But generally speaking, the company’s growth trajectory has continued relatively unshaken, in large part because of a lesson NSA leaders learned the hard way four years ago. As difficult as that was, it was a lesson that other manufacturers probably wish they’d been forced to learn in a less chaotic moment.

“We’ve had several acquisitions that exposed us to situations where we had single-source suppliers, and that really impacted us,” Toby Bielenberg, NSA’s executive vice president of operations, said. “We had a major supplier close its doors a few years back – that was a catalyst for us to say, ‘Well, we can’t put ourselves in that position ever again.’”

After that supplier closed, NSA executives diversified their supplier network. That paid huge dividends in recent months, even if it somewhat bucked the popularity of just-in-time models of recent years. Of course, with supply chain issues now on seemingly every business leader’s mind, those models have lost some luster.

Resilience Through Forward Thinking

Bielenberg and Sal Geraci, NSA’s COO, are quick to note that adding some redundancy to the supply chain isn’t the end of the story. When they and other company leaders saw broad supply chain problems percolating early this year, they began looking much further out than they had historically needed to. This included long-term forecasting and blanket purchase orders, with some orders securing products into the spring of next year. Geraci recalled a recent conference call with one of the company’s biggest suppliers, which used to have a turnaround time for orders of two weeks.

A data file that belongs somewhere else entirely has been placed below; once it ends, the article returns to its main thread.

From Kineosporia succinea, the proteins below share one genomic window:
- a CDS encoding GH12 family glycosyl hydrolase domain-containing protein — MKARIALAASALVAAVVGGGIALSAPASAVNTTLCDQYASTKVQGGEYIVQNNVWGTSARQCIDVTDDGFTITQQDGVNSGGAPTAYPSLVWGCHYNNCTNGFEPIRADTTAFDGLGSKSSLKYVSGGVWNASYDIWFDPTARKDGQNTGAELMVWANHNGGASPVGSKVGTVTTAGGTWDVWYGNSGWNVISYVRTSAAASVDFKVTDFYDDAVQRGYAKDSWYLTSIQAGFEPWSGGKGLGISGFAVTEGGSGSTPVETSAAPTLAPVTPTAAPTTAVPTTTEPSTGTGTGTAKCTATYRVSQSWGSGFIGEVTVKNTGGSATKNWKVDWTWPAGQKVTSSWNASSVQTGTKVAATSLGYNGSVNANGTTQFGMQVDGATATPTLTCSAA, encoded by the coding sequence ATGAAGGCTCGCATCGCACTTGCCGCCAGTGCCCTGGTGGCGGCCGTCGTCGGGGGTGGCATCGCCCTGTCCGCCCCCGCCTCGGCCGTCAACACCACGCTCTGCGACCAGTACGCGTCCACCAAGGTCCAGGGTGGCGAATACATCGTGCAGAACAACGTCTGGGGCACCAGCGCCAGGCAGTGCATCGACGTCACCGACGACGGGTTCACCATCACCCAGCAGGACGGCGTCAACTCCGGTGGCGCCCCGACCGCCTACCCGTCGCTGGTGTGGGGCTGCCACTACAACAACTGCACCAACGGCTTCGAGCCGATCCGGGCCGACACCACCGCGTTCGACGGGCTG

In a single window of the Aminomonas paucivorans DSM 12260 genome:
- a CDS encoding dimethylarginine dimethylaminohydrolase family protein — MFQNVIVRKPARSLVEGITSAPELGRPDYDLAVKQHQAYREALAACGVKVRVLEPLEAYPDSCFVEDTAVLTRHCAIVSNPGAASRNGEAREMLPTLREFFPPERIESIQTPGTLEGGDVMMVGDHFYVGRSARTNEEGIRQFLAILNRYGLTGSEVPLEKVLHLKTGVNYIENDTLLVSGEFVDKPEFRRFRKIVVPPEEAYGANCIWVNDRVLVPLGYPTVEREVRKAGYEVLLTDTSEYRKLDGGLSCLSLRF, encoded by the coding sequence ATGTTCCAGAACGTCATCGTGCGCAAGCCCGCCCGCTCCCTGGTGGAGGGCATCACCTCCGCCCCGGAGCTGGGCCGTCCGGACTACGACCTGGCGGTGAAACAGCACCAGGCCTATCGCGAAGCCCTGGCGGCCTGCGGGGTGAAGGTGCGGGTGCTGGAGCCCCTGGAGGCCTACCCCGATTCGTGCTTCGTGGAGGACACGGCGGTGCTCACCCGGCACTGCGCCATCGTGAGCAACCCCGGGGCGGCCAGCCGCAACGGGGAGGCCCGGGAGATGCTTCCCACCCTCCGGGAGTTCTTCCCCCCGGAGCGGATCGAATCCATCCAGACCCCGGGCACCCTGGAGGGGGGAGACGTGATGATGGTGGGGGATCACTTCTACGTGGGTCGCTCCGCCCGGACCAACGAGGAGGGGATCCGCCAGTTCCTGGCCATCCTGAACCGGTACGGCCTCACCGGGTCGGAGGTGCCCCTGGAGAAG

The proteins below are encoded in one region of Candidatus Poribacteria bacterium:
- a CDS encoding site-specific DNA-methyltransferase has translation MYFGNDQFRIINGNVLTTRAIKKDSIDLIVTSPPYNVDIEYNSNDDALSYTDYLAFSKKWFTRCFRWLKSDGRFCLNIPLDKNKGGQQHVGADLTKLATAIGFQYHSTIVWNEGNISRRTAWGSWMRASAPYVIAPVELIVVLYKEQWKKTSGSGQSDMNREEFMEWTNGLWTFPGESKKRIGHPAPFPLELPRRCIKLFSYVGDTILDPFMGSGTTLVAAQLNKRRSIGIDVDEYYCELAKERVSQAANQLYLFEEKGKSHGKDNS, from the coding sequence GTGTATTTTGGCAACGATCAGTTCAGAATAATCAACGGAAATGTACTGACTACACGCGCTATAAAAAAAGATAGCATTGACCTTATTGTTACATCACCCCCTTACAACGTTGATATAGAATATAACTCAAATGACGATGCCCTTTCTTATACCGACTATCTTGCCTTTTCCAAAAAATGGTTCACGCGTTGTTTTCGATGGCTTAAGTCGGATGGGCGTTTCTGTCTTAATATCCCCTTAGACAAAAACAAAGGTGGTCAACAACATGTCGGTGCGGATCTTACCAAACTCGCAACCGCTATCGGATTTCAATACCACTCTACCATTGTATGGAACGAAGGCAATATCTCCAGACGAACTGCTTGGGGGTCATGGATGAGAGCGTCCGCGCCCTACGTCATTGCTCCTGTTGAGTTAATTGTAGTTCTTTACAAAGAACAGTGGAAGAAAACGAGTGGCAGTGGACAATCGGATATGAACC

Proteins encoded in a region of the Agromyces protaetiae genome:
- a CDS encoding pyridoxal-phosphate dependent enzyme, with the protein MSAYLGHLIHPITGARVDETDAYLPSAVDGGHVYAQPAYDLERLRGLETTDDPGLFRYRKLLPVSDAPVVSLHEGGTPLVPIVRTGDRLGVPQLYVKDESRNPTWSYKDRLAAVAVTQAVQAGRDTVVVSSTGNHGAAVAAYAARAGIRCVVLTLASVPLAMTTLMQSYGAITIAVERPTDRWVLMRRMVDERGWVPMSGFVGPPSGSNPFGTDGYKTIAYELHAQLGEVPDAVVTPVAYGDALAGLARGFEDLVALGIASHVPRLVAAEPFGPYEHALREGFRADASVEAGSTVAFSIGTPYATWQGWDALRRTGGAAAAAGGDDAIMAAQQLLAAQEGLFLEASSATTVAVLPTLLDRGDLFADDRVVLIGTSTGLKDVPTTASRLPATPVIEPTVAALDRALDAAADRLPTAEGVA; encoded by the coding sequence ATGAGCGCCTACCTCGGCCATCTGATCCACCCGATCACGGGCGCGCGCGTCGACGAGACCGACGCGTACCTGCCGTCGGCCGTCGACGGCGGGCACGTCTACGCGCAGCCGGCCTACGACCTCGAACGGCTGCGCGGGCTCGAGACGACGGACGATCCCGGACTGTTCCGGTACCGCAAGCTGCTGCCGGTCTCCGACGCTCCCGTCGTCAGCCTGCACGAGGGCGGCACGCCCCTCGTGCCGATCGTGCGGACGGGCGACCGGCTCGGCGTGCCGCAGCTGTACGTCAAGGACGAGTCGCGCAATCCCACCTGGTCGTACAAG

“They had been anticipating and staying ahead of our orders, but they’re just not in a position to do that anymore,” Geraci said. “Now, they’re trying to get us to place blanket orders, which, in the 30-plus years that I’ve been dealing with that same vendor, has never, ever been the case.”

As part of efforts to broadly compensate, NSA has gotten creative about forecasting and stretching out supplies, pivoted production at times to compensate for what they have in hand and developed ways to automate certain production tasks. Work has largely continued unabated, something a lot of manufacturers can’t say, and Geraci and Bielenberg point to one other thing that has helped: maintaining close relationships with key suppliers – many of whom are struggling due to a reduction in available suppliers, especially amid industry consolidation in recent years.

“We engage with our supply chain partners on a regular basis and know what’s going on with their operations,” Bielenberg said. “We’re really collaborating closely with them to better understand what their challenges are so we can adjust our plans accordingly. Because of these relationships, our suppliers will work much more closely with us to support our needs when things go sideways.”

NSA’s story and its particulars might not provide learnings for all manufacturers. But as businesses around the planet try to cope with the supply chain craziness of 2021 and beyond, trying to learn from any success story certainly can’t hurt.


This article was written by Ethan Karp from Forbes and was legally licensed through the Industry Dive publisher network. Please direct all licensing questions to